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Tiferet – 2004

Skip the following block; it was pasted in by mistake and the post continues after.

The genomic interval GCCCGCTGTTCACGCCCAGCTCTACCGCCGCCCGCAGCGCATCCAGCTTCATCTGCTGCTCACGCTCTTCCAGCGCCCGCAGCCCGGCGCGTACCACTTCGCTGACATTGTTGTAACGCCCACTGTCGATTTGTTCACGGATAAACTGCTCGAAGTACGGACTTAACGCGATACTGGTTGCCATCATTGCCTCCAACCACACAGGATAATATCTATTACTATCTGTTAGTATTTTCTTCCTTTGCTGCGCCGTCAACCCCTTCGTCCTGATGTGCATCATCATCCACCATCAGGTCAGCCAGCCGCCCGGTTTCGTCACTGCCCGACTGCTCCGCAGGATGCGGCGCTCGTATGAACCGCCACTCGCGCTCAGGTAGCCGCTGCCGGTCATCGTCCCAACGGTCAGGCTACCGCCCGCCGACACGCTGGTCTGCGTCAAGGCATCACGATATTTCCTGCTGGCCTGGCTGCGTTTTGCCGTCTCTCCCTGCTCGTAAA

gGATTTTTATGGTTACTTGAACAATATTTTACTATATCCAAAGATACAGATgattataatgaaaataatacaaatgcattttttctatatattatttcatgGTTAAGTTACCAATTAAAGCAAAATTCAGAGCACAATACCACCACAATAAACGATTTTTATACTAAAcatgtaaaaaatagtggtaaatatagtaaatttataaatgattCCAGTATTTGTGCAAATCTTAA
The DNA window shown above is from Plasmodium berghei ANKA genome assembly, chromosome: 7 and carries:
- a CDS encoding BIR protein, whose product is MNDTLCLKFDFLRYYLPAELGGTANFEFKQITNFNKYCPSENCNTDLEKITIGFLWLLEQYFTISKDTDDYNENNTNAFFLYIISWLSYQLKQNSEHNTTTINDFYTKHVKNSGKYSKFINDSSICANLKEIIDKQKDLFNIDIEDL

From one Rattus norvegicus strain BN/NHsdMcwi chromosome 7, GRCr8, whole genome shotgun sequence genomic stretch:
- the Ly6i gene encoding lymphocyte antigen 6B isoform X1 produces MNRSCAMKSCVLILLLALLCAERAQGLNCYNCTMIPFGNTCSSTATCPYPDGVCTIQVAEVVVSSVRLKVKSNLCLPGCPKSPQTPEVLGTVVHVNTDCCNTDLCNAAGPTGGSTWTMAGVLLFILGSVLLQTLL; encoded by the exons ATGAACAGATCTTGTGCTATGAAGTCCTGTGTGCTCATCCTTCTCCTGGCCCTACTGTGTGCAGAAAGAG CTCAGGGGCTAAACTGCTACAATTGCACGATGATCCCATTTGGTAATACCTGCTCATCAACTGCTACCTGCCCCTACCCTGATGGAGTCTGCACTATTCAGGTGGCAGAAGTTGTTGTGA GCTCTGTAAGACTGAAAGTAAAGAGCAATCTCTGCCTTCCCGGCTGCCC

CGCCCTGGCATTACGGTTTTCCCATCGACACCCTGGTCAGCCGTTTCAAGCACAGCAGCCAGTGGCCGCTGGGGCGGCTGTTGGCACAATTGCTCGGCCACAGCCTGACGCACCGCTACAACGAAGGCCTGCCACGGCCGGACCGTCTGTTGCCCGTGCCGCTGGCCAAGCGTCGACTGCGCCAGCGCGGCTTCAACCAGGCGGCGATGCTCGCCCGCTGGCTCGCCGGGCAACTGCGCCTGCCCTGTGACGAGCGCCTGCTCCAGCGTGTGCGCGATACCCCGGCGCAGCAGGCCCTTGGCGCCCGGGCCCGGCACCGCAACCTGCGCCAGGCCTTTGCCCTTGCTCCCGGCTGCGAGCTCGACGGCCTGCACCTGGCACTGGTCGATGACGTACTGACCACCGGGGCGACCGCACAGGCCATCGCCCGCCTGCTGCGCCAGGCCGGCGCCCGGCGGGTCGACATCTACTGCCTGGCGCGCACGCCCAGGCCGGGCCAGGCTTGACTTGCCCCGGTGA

Ignore the over-sized, cursive drop caps that begin each piece (inelegantly in their aggressive elegance) and concentrate on the larger-than-life sized prose in this issue. When I think of “spiritual literature,” I think first of poetry, and there certainly are some memorable poems here (most notably work by Rachel Hadas, Kathleen Graber, and ellen), but it’s the prose that, surprisingly and delightfully, commands my attention above all.  Ignore the over-sized, cursive drop caps that begin each piece (inelegantly in their aggressive elegance) and concentrate on the larger-than-life sized prose in this issue. When I think of “spiritual literature,” I think first of poetry, and there certainly are some memorable poems here (most notably work by Rachel Hadas, Kathleen Graber, and ellen), but it’s the prose that, surprisingly and delightfully, commands my attention above all. This issue is worth the steep price alone for an amazing, heartbreaking, and inspiring story by Marie Sheppard Williams who strikes a difficult balance between humor and pathos in a story that takes up the subject of homelessness in the harsh Minnesota winter, “Jeane 49 Duluth.” This story was so good, I’d buy any journal where Sheppard Williams appears in the Table of Contents. Liz Rosenberg’s “Eden” deserves special mention, too. In both stories it’s the unusual tone (casually deliberate or deliberately casual) that makes the pieces so successful. All in all, there are ten fine pieces of short fiction here, two dozen poems, and five essays that range from literary criticism to Biblical exegesis to Greg Cook’s thoughtful essay on the origins of the word “walking” and its literal and metaphoric role in our lives as spiritual beings. [Tiferet, PO Box 659, Peapack, NJ 07977-0659. E-mail: [email protected] Single issue $14.95. www.tiferetjournal.com] – SR

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